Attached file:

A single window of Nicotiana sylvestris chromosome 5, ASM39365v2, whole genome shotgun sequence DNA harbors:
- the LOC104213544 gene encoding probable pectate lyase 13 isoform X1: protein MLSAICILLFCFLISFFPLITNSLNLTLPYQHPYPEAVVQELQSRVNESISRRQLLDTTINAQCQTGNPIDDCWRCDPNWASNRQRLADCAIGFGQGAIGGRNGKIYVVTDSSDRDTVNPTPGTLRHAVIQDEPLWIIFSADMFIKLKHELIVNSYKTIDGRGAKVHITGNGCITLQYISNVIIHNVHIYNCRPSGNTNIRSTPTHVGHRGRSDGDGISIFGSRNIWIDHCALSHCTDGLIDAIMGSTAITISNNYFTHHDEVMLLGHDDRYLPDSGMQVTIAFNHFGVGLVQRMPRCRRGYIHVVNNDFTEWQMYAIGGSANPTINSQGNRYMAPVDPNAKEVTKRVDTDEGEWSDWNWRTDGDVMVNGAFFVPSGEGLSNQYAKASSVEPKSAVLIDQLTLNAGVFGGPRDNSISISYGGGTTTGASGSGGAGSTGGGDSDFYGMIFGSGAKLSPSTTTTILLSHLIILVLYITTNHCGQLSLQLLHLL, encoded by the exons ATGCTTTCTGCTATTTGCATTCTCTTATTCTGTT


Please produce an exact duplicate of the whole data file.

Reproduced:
A single window of Nicotiana sylvestris chromosome 5, ASM39365v2, whole genome shotgun sequence DNA harbors:
- the LOC104213544 gene encoding probable pectate lyase 13 isoform X1: protein MLSAICILLFCFLISFFPLITNSLNLTLPYQHPYPEAVVQELQSRVNESISRRQLLDTTINAQCQTGNPIDDCWRCDPNWASNRQRLADCAIGFGQGAIGGRNGKIYVVTDSSDRDTVNPTPGTLRHAVIQDEPLWIIFSADMFIKLKHELIVNSYKTIDGRGAKVHITGNGCITLQYISNVIIHNVHIYNCRPSGNTNIRSTPTHVGHRGRSDGDGISIFGSRNIWIDHCALSHCTDGLIDAIMGSTAITISNNYFTHHDEVMLLGHDDRYLPDSGMQVTIAFNHFGVGLVQRMPRCRRGYIHVVNNDFTEWQMYAIGGSANPTINSQGNRYMAPVDPNAKEVTKRVDTDEGEWSDWNWRTDGDVMVNGAFFVPSGEGLSNQYAKASSVEPKSAVLIDQLTLNAGVFGGPRDNSISISYGGGTTTGASGSGGAGSTGGGDSDFYGMIFGSGAKLSPSTTTTILLSHLIILVLYITTNHCGQLSLQLLHLL, encoded by the exons ATGCTTTCTGCTATTTGCATTCTCTTATTCTGTT